"To witness this ease and sonic grace makes the contrast with how we see our children every day, as growing, energetic boys, even more remarkable. Not every school, whatever their focus, allows children to develop the discipline required to accomplish the things PBA boys do and still be boys. As parents I feel we can be assured that our kids are academically challenged, that they are treated as individuals with their own unique strengths and weaknesses, and that they are in an environment that, with all that the modern world confronts them with, is a safe place for them both physically and emotionally, where they are developing not just the academic skills but the personal and social ones that will empower them to be not only successful as individuals, but as citizens of a rapidly changing global community. What more can we ask of our children's education than this?
"For me, this point is the one I want place the most emphasis on -- as the sole parent of a boy at Pacific Boychoir Academy, I will be forever grateful to the staff of PBA for contributing so much to the development of my son, not just as a singer but as a human being. As PBA parents we know that our children are being taught to take responsibility for themselves and each other, that they are part of a community and their actions are important, whether they are on tour in a foreign country or transitioning from one classroom to another. Just watching them play basketball with each other during lunch reinforces my admiration for the way they treat each other with respect without condescension, the way they can compete and cooperate at the same time, and reinforces my esteem for the teachers and the staff that make this possible."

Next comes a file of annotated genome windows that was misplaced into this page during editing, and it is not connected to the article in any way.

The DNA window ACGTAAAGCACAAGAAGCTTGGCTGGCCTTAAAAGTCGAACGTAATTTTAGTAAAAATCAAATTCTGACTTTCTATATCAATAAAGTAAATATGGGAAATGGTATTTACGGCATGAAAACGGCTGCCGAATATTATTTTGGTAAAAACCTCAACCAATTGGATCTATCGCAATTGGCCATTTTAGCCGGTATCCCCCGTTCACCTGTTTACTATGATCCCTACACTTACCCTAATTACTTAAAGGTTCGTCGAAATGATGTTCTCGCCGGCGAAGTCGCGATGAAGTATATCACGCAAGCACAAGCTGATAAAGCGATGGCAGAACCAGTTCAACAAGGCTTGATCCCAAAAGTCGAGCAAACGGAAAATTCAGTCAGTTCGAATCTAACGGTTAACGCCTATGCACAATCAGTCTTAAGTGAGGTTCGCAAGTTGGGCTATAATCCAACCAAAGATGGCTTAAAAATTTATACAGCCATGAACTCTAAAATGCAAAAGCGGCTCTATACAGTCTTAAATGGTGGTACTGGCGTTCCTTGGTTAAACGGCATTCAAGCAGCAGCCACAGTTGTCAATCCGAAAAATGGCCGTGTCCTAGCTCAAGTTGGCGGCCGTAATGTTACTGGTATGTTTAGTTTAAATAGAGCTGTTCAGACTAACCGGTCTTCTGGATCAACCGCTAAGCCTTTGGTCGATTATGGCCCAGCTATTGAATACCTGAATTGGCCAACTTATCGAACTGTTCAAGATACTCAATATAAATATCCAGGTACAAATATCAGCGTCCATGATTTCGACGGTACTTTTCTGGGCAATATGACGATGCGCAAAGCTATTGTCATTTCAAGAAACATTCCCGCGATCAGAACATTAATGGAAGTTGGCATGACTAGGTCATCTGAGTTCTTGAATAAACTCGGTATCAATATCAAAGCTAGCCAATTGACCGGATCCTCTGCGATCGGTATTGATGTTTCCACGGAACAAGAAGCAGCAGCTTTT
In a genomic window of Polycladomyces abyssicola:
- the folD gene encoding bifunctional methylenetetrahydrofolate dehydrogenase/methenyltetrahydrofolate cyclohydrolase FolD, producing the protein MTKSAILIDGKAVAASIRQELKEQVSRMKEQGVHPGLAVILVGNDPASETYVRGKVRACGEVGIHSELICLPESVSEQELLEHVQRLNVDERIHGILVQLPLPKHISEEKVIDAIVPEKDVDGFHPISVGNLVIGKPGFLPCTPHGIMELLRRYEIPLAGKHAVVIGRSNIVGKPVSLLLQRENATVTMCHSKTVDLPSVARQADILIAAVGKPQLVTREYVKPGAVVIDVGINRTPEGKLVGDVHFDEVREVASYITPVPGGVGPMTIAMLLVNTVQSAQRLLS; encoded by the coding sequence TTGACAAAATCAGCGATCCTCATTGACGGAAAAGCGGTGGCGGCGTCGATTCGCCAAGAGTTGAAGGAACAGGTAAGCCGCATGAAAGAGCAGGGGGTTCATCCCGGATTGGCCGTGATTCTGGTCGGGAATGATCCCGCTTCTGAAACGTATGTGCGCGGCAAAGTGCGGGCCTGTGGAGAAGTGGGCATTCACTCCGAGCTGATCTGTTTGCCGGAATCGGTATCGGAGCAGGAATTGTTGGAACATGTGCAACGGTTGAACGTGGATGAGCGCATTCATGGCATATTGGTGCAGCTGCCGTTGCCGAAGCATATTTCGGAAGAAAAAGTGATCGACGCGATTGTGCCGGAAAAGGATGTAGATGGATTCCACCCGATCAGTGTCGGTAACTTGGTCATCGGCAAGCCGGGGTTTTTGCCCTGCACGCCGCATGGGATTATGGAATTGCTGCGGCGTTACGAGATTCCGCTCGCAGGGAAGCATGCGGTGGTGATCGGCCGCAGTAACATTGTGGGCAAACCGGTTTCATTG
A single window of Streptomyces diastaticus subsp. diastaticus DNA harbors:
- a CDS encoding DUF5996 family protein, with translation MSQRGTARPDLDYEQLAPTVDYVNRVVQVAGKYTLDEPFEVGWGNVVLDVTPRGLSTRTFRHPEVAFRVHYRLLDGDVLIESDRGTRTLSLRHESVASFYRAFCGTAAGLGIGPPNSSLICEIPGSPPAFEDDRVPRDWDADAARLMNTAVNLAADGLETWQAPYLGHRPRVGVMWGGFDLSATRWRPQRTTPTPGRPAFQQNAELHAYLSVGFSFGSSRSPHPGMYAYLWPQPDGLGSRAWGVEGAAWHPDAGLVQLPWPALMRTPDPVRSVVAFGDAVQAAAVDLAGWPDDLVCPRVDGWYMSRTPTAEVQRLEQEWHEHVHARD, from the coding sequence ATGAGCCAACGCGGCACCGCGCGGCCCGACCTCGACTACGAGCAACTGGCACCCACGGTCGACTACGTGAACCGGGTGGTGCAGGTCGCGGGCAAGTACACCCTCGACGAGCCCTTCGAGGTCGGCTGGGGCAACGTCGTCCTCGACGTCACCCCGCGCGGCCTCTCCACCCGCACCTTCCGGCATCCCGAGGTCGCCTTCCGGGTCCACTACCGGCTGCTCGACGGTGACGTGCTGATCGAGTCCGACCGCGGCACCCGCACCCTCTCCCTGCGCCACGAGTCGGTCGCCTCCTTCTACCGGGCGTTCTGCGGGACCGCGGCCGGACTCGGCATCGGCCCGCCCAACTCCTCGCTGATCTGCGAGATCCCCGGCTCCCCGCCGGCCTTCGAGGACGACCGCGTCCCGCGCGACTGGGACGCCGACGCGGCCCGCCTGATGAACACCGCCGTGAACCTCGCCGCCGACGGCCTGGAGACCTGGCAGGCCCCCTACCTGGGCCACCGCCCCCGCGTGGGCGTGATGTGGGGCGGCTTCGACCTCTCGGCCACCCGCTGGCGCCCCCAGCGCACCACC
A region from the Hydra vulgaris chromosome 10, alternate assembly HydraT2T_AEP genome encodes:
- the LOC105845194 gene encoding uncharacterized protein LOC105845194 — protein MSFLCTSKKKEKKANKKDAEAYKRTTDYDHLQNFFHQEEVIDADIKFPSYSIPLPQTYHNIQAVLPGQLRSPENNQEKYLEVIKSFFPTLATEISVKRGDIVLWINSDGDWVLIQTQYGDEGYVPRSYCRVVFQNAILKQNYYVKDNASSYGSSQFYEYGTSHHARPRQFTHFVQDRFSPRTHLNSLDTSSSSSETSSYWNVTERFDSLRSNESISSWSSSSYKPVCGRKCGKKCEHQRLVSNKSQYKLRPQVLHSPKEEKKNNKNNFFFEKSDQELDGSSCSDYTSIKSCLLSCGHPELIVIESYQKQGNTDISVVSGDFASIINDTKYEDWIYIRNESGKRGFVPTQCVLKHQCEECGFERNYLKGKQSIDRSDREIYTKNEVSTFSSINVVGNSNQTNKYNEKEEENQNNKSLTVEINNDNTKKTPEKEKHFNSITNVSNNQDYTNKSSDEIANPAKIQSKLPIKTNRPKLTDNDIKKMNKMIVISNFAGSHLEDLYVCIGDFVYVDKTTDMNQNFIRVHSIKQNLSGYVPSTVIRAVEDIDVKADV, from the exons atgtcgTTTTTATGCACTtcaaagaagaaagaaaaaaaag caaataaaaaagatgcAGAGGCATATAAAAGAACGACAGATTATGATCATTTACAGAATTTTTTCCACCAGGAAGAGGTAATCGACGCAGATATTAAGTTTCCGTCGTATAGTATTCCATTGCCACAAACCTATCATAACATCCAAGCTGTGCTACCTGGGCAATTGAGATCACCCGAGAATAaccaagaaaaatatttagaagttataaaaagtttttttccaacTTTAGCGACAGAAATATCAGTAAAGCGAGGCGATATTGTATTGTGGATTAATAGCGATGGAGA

"Optimal learning environment"
"With the ratio of students to teacher, our son will be contributing to the class experience every single day. This fits his learning style to a T, as he prefers group discussion, peer thinking and participating in his own learning experience. There will be no opportunity to "stay in the shadows" as there might be with a larger school and a larger class size.
"As parents of two boys we are always amazed when our friends tell us what life is like with girls. The energy differential, the attention shifts, the need for movement and speed - these are real issues when you live with boys. PBA understands how to teach boys and can craft a class schedule and routine to mesh with "boy energy" and maximize its usefulness in learning. Mixed-sex schools frequently separate boys and girls for math and sciences - to benefit the girls. I've come to believe that similar separation would be valuable for boys in language arts, where their interest and attention require different triggers. With PBA, the boys will be in an optimal learning environment - for boys."